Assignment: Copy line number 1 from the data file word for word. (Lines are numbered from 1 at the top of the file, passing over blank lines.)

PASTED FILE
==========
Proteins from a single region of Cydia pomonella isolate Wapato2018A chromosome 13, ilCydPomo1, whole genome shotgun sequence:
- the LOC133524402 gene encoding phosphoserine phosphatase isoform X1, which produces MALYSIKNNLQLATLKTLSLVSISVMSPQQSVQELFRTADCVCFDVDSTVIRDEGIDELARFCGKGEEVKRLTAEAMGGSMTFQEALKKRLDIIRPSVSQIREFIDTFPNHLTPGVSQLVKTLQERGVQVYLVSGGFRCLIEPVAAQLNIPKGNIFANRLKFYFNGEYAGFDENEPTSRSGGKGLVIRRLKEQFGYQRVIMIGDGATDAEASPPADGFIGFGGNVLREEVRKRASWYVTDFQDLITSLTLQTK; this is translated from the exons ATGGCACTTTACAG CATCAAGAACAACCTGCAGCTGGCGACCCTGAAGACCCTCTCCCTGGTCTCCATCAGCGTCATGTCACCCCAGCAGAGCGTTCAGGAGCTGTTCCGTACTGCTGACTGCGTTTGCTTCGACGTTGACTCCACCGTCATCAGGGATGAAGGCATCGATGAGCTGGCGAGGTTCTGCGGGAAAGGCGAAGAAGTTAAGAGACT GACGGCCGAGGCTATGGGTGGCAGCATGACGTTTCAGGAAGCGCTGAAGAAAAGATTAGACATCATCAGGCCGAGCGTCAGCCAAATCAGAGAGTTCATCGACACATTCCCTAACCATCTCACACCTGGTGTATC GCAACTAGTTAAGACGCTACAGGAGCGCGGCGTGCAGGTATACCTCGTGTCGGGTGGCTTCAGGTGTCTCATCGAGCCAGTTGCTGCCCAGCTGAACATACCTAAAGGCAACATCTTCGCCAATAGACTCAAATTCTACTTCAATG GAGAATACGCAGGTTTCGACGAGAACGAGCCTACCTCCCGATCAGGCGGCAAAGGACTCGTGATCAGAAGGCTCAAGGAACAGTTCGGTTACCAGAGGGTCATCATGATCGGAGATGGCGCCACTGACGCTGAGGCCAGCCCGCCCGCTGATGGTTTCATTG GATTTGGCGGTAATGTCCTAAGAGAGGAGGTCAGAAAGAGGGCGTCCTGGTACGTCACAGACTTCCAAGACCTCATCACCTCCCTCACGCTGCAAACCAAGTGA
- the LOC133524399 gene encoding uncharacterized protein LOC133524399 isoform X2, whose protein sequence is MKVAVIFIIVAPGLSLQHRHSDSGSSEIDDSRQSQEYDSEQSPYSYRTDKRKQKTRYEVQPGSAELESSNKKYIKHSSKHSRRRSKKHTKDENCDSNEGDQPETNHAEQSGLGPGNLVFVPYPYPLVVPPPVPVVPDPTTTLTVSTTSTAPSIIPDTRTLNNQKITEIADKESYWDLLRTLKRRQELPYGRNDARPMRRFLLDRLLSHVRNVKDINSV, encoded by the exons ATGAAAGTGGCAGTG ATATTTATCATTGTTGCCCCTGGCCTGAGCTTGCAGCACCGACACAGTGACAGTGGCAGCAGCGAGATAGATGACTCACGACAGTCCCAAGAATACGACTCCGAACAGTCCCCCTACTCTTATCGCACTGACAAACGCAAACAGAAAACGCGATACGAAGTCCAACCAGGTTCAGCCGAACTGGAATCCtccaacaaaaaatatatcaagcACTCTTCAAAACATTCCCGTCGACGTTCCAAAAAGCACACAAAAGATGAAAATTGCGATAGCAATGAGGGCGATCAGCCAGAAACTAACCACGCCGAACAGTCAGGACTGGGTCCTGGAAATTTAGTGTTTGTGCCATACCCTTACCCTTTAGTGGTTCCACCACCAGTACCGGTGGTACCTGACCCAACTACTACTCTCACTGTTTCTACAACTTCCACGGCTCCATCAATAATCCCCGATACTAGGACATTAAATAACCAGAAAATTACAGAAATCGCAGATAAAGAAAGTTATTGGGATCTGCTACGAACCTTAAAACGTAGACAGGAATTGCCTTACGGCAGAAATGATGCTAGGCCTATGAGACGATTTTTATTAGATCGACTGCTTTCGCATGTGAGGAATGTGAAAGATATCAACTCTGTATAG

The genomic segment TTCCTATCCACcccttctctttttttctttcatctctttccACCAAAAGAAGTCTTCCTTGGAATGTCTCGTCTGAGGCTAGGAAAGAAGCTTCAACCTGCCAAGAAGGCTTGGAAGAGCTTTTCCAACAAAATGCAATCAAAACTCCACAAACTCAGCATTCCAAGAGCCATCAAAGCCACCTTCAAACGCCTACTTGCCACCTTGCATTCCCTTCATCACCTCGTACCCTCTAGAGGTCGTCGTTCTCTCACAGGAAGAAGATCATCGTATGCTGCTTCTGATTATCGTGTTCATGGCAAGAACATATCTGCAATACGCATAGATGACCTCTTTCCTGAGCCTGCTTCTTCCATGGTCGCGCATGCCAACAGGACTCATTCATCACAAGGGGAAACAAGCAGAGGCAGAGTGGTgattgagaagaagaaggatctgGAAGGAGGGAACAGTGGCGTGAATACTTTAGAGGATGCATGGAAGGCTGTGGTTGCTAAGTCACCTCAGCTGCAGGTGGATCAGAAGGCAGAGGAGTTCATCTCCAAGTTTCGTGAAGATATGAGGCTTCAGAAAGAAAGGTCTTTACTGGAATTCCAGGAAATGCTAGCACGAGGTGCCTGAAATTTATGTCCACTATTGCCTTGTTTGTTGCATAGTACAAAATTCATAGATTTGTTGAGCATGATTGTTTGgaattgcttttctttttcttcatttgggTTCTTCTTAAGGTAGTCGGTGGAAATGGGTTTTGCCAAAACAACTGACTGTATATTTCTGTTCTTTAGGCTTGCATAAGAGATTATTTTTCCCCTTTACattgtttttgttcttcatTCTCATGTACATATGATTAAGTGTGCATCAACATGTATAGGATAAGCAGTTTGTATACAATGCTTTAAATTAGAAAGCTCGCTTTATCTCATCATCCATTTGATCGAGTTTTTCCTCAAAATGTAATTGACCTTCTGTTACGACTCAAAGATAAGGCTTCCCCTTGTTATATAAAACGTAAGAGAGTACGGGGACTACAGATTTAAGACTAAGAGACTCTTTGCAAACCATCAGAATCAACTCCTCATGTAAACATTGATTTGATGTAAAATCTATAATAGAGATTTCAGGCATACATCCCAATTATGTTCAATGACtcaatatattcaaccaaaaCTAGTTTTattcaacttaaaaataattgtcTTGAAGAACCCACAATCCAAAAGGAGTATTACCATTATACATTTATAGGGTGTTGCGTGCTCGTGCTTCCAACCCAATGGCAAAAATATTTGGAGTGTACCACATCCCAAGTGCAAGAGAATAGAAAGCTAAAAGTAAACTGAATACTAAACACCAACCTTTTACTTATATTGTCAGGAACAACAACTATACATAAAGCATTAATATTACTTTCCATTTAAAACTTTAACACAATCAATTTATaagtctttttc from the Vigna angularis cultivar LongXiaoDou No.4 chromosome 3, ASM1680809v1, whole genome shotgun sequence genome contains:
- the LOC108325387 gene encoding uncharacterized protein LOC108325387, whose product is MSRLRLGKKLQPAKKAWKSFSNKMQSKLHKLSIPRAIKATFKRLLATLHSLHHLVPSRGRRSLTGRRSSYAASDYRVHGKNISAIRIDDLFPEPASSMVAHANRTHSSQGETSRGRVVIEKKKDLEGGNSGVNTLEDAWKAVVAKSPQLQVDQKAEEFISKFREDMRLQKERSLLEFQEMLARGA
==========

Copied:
Proteins from a single region of Cydia pomonella isolate Wapato2018A chromosome 13, ilCydPomo1, whole genome shotgun sequence: